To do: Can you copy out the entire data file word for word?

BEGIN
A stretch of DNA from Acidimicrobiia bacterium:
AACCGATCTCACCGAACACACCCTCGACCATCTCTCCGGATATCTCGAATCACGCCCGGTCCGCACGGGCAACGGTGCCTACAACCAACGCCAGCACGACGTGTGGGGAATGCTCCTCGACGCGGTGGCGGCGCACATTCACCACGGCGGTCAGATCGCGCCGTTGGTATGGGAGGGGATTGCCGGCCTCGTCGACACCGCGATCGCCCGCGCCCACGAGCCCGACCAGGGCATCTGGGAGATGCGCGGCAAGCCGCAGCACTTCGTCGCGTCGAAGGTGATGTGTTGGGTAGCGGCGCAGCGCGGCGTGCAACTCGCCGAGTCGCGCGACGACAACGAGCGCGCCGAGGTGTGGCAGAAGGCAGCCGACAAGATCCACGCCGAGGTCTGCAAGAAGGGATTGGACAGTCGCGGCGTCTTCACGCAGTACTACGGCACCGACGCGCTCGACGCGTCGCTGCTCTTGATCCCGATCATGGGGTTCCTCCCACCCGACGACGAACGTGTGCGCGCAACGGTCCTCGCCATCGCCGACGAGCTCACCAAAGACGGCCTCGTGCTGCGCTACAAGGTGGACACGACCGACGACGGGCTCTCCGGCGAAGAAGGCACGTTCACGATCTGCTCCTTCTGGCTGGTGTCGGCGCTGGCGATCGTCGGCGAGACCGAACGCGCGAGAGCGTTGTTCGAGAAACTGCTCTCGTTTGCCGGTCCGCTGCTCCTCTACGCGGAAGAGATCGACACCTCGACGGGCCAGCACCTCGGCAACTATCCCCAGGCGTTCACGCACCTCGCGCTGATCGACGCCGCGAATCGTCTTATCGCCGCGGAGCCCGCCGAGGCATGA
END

A stretch of DNA from Acidimicrobiia bacterium:
AACCGATCTCACCGAACACACCCTCGACCATCTCTCCGGATATCTCGAATCACGCCCGGTCCGCACGGGCAACGGTGCCTACAACCAACGCCAGCACGACGTGTGGGGAATGCTCCTCGACGCGGTGGCGGCGCACATTCACCACGGCGGTCAGATCGCGCCGTTGGTATGGGAGGGGATTGCCGGCCTCGTCGACACCGCGATCGCCCGCGCCCACGAGCCCGACCAGGGCATCTGGGAGATGCGCGGCAAGCCGCAGCACTTCGTCGCGTCGAAGGTGATGTGTTGGGTAGCGGCGCAGCGCGGCGTGCAACTCGCCGAGTCGCGCGACGACAACGAGCGCGCCGAGGTGTGGCAGAAGGCAGCCGACAAGATCCACGCCGAGGTCTGCAAGAAGGGATTGGACAGTCGCGGCGTCTTCACGCAGTACTACGGCACCGACGCGCTCGACGCGTCGCTGCTCTTGATCCCGATCATGGGGTTCCTCCCACCCGACGACGAACGTGTGCGCGCAACGGTCCTCGCCATCGCCGACGAGCTCACCAAAGACGGCCTCGTGCTGCGCTACAAGGTGGACACGACCGACGACGGGCTCTCCGGCGAAGAAGGCACGTTCACGATCTGCTCCTTCTGGCTGGTGTCGGCGCTGGCGATCGTCGGCGAGACCGAACGCGCGAGAGCGTTGTTCGAGAAACTGCTCTCGTTTGCCGGTCCGCTGCTCCTCTACGCGGAAGAGATCGACACCTCGACGGGCCAGCACCTCGGCAACTATCCCCAGGCGTTCACGCACCTCGCGCTGATCGACGCCGCGAATCGTCTTATCGCCGCGGAGCCCGCCGAGGCATGA